“Many of the 1,300 species of bats on Earth are already considered threatened or declining. Bats require high survival to ensure stable or growing populations," said Tom O’Shea, a USGS emeritus research scientist and the study’s lead author. “The new trends in reported human-related mortality may not be sustainable.”
Bats are long-lived, slow-breeding mammals that play vital roles in most of Earth’s ecosystems. Bats are important pollinators and seed dispersers in tropical regions, and serve as the main predators of night flying insects in most parts of the world. Insect-eating bats are estimated to save farmers billions of dollars each year by providing natural pest control.
Learn more here: http://www.usgs.gov/newsroom/article.asp?ID=4438&from=rss_home#.VqLZixgrLZs_
In an effort to help bring awareness to all the good that bats do, NDOW is once again taking part in Bat Week from Oct. 25-31. Bat Week is an annual, international celebration of the role of bats in nature organized by a team of representatives including Bat Conservation International, Organization for Bat Conservation and the U.S. Forest Service. NDOW has scheduled several items for bat week including sending out a bat fact of the day, featuring bats on its weekly Nevada Wild podcast and posting a photo gallery of Nevada bats on the Nevada Wild website at www.nevadawild.org.
Newmark points to a handful of urban myths that have given bats a bad reputation.
"It's actually kind of funny when you think about all of the misconceptions people have about bats," said Newmark. "The reality is that bats play a pivotal role in almost every ecosystem. They quietly go about all night long eating insects and helping us get rid of pests. But because we don't see them, we often don't appreciate all that they really do for us."
She points to several examples of the benefit that bats play around the world. In tropical systems, they are critical pollinators and seed dispersers. If you like bananas, mangoes, and tequila then you can thank bats as they are responsible for pollinating the plants that produce these products. Closer to home, bats in Nevada and much of North America are all insectivorous, meaning their diet consists of insects like moths, mosquitoes and even scorpions. Bats are the only night-time predators of insects, and without them, insect populations would grow catastrophically. Many of the insects that bats target are severe threats to crops and farmlands.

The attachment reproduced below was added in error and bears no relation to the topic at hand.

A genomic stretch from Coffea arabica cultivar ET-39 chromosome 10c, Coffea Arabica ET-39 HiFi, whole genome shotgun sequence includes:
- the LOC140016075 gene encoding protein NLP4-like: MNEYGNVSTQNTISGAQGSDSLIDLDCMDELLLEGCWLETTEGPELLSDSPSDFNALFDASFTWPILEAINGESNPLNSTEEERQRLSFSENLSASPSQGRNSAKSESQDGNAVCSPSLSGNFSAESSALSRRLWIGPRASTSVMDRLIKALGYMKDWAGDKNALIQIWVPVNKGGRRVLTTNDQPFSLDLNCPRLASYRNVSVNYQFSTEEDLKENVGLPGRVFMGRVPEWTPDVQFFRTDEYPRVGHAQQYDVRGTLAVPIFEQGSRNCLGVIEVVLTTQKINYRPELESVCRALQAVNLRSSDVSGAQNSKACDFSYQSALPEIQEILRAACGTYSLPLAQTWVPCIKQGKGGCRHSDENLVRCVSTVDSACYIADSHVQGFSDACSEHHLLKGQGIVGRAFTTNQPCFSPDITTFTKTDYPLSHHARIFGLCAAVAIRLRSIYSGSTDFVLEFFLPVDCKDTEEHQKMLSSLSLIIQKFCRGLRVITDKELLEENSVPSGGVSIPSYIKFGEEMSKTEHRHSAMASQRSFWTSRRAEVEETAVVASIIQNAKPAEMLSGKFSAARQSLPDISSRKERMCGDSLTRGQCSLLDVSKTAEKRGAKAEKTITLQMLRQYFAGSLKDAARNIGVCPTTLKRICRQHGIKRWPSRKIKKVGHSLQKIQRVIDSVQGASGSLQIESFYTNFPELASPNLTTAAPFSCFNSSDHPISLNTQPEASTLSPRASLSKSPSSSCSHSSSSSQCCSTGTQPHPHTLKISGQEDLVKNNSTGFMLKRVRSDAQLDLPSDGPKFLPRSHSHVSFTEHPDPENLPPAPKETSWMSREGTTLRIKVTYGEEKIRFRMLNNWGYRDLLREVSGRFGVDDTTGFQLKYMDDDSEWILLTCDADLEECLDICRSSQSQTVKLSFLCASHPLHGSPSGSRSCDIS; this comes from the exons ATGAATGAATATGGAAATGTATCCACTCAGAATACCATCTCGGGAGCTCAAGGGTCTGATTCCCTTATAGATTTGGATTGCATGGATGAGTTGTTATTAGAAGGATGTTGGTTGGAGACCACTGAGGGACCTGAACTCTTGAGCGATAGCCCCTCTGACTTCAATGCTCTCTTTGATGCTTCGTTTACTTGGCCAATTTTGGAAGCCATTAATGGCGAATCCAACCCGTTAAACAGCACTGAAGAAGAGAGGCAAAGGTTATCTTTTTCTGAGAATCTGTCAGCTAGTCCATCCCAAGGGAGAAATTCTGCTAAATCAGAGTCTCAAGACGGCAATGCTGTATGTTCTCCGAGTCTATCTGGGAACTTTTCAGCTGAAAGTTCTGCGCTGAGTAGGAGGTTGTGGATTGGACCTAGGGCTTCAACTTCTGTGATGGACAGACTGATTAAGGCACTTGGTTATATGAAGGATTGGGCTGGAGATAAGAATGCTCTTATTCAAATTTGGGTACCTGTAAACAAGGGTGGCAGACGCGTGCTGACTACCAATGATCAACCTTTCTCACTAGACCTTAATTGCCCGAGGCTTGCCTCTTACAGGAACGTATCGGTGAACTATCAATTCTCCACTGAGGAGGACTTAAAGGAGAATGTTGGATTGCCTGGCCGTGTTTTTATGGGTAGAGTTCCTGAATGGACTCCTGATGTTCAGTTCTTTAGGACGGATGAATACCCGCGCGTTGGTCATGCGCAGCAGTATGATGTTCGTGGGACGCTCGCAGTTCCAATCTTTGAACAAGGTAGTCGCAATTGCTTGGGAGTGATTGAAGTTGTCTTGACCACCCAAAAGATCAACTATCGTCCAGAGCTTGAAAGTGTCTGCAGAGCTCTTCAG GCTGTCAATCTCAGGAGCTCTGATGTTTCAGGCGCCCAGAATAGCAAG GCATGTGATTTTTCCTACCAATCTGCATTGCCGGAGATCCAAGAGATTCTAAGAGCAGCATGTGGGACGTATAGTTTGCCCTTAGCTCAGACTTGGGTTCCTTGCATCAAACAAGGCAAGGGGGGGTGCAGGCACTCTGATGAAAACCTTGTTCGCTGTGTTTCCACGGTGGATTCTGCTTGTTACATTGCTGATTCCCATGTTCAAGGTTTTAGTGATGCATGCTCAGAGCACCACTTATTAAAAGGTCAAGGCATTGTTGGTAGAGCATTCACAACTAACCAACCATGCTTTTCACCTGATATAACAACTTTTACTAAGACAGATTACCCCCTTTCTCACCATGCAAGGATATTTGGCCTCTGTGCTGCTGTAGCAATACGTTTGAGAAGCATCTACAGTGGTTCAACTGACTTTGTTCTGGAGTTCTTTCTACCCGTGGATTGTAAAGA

"A colony of 150 big brown bats can protect local farmers from up to 18 million or more rootworms each summer," said Newmark. "There are 20 million free-tailed bats that live in Bracken Cave in Texas. Those bats eat 250 tons of insects each night. It is unimaginable what our world would be like if we didn't have bats consuming these insects."
Learn more here: http://www.ndow.org/Bats-Get-Bad-Rep-Halloween/_
As hawks in the Reno and Sparks area go about their lives, University of Nevada, Reno graduate student Justin White and his team of enthusiastic interns are there for all the action and activities.
"We have found more than 70 nests and have set up 24 nest cameras," White, who is a geography student working on his doctorate, said. "This means we have driven enough kilometers to cross the United States twice just in Reno looking for nests. We have been able to measure things like chick survival, feeding intervals and parental roles relative to urban density."